Former University of Manitoba Bison hockey player and head coach Barry Trotz is making history as an NHL bench boss.
On Dec. 30, John Carlson notched his fourth goal of the season against the New Jersey Devils. This goal proved to be the game-winner, as the Washington Capitals went on to smash their Metropolitan Division rivals 5-2. With the win, Trotz had his total wins as a coach move to 737 putting him in sole possession of fifth all-time in wins as a coach.
Hailing from Winnipeg, Trotz downplayed the more newsworthy event of the night with some humour.
“I’ve lost my hair. I’ve turned grey. I’ve gotten old,” he said in a postgame scrum.
With the win, Trotz moved into sole possession of fifth all-time in NHL coaching wins. Ahead of him sit a quartet of future and current Hall of Fame bench bosses in Al Arbour (782), Ken Hitchcock (804), Joel Quenneville (870), and Scotty Bowman (1244).
“My first year, I just wanted to get through the whole season and not get let go,” Trotz said to reporters. “I’m blessed to be standing here, a lot older.”
Trotz’s coaching career began in 1984 as an assistant with the University of Manitoba Bisons, under the tutelage of Bisons legend Wayne Fleming. In that first year, the herd took home the Great Plains Athletic Conference Championship. Trotz left the following year for a stint with the Dauphin Kings of the Manitoba Junior Hockey League, before returning to the Bisons and succeeding Fleming as head coach for the 1987-88 season.
Trotz helmed the Bisons for two seasons and then during the 1990-91 season began his professional coaching career with the Baltimore Skipjacks of the American Hockey League. He later became the head coach in 1992 and after the team relocated to Portland, Maine he won the Calder Cup Championship in 1993-94.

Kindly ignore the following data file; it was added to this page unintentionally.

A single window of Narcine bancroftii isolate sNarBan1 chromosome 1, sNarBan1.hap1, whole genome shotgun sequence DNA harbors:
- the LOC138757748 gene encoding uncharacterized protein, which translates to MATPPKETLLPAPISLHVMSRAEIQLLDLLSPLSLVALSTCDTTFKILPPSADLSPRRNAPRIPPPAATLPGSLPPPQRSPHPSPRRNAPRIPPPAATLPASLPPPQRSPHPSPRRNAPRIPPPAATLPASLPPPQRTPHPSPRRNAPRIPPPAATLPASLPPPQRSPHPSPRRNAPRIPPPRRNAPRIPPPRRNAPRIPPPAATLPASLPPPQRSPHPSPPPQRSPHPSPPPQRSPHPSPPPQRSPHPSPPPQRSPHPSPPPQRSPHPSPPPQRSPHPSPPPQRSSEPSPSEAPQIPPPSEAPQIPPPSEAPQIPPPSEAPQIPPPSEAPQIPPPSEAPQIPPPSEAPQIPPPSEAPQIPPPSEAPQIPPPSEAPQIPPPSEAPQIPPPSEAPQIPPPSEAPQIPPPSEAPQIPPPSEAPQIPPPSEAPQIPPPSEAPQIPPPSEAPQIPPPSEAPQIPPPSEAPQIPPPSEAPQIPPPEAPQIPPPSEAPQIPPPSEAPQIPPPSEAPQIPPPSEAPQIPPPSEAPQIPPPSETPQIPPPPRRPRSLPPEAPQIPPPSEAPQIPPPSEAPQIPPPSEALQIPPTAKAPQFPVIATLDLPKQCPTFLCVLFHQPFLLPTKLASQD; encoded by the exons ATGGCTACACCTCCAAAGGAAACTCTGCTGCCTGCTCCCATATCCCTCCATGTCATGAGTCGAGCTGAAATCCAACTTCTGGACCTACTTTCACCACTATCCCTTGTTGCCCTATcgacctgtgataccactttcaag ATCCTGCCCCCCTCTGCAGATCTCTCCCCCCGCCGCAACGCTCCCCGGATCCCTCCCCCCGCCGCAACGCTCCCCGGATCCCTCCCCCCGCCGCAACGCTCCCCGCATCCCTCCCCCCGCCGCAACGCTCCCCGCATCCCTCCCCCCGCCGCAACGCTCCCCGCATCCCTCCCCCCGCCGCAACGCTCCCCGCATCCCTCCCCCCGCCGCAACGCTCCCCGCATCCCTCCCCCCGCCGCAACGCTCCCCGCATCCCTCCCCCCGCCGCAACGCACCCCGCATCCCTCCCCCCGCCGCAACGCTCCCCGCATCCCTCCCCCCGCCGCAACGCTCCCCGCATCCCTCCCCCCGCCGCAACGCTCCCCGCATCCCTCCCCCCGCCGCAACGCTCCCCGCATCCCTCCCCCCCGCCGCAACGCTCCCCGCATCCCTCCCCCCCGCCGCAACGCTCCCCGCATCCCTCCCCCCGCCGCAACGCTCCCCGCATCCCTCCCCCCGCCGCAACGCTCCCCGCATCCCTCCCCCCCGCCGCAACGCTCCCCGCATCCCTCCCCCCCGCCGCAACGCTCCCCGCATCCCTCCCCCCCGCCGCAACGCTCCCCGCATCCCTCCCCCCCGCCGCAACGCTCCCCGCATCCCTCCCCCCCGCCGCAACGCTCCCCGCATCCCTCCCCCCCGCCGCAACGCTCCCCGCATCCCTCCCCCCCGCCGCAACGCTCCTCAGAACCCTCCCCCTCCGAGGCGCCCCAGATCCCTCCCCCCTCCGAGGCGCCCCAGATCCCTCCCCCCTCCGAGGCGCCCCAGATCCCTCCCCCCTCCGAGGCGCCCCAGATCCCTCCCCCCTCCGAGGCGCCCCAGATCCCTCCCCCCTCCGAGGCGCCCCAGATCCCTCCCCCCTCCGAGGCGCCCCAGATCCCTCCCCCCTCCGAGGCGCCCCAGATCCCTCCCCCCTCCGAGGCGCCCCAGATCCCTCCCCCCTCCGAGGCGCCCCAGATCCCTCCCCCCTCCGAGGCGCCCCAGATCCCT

“It’s not surprising to see Barry Trotz have the success that he’s had,” said current Bison head coach Mike Sirant. “It comes down to his character and his values. Barry is the same man as he was with the Bisons in the mid-eighties, just a real humble down-to-earth man.”
Sirant and Trotz spent time playing together with the Bisons, and Sirent spoke proudly of his former teammate.
“Barry was an outstanding player,” he said. “Might have been one of the best defensemen that I played with, and because he’s so humble, he downplays his abilities as a player.”
Trotz’s NHL coaching career began with the Nashville Predators in 1998, where he had the distinction of being the first coach in the team’s history. He was let go after 15 years behind the Nashville bench and moved to Washington in 2014.
Trotz is coming off his team’s second, of back-to-back, President’s Trophy winning seasons. The award is given to the NHL franchise owning the best regular season record – the Capitals finished with 120 points in 2015-16 and 118 in 2016-17. The 120-point season also earned Trotz a Jack Adams Award, given to the NHL’s best coach in a given season.
With the current Capitals lineup, Trotz will likely have an opportunity to eclipse Arbour for fourth all-time next season. But for Sirant, he’s already made his alma mater proud.
“We’re very proud of him, the Bisons hockey program with him being an alumnus with all the success he’s had,” Sirant said.